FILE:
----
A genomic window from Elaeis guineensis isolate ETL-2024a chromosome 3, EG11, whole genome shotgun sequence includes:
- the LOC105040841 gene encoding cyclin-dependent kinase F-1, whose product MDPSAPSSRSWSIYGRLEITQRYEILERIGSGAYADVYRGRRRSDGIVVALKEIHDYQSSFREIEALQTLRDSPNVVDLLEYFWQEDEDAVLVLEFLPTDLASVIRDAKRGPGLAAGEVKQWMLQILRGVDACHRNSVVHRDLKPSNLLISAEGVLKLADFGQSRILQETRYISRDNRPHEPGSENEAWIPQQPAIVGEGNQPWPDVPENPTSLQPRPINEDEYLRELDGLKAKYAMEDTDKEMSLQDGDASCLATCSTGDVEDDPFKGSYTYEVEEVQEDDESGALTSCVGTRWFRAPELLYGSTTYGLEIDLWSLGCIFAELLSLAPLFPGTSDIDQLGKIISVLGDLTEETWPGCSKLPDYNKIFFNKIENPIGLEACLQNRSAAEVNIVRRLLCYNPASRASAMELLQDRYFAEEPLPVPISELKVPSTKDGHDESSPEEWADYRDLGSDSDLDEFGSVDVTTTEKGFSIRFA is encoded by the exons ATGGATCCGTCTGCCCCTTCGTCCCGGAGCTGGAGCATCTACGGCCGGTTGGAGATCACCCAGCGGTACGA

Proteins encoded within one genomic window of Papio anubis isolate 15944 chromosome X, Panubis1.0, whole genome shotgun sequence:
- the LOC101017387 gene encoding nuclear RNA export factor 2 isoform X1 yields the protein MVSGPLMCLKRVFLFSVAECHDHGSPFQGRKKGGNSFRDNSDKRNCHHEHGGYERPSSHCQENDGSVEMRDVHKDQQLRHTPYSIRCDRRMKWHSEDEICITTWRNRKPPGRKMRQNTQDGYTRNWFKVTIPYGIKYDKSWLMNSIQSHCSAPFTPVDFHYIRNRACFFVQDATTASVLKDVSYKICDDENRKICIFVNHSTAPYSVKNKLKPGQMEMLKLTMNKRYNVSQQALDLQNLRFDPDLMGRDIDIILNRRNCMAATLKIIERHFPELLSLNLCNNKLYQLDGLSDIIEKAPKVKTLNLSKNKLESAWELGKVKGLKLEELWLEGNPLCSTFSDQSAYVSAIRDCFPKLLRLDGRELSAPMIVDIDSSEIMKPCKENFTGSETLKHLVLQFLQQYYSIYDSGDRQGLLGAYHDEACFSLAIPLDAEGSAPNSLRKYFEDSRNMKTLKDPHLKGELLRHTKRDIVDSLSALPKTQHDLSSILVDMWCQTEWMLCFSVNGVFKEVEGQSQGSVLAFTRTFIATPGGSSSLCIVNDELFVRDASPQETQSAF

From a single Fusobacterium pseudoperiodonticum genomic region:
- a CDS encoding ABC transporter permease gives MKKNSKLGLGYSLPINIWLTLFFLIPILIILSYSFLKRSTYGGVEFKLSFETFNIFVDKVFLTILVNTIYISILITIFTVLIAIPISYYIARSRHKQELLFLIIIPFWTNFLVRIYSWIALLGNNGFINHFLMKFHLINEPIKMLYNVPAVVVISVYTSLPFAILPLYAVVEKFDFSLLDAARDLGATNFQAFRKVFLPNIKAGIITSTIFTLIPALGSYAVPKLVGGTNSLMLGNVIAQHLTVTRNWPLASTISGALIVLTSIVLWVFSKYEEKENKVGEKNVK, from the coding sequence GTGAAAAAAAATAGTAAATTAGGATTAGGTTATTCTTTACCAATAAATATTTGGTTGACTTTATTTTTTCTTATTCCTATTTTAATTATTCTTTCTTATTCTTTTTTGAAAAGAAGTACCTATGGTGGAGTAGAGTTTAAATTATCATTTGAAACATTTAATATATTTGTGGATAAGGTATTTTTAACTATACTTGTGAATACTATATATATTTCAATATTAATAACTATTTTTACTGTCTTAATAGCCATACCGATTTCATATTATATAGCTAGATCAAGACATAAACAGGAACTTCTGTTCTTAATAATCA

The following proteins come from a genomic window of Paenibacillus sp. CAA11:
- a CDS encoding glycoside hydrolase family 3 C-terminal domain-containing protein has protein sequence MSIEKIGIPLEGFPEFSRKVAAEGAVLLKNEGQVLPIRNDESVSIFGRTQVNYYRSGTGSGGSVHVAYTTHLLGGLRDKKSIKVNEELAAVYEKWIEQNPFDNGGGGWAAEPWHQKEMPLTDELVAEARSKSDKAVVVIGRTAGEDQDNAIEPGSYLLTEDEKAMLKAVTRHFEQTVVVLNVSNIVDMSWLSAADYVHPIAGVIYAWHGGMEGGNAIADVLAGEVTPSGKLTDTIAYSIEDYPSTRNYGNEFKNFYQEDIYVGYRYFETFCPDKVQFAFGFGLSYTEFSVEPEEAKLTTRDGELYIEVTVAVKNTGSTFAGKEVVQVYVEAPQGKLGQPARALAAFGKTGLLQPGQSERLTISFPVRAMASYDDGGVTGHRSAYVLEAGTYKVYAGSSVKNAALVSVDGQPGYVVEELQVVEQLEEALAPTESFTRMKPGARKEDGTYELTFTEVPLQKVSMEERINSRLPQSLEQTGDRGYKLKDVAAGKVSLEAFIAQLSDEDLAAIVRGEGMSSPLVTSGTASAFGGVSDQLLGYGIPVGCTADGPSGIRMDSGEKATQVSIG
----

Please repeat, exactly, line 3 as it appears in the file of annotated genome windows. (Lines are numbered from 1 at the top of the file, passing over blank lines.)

Proteins encoded within one genomic window of Papio anubis isolate 15944 chromosome X, Panubis1.0, whole genome shotgun sequence: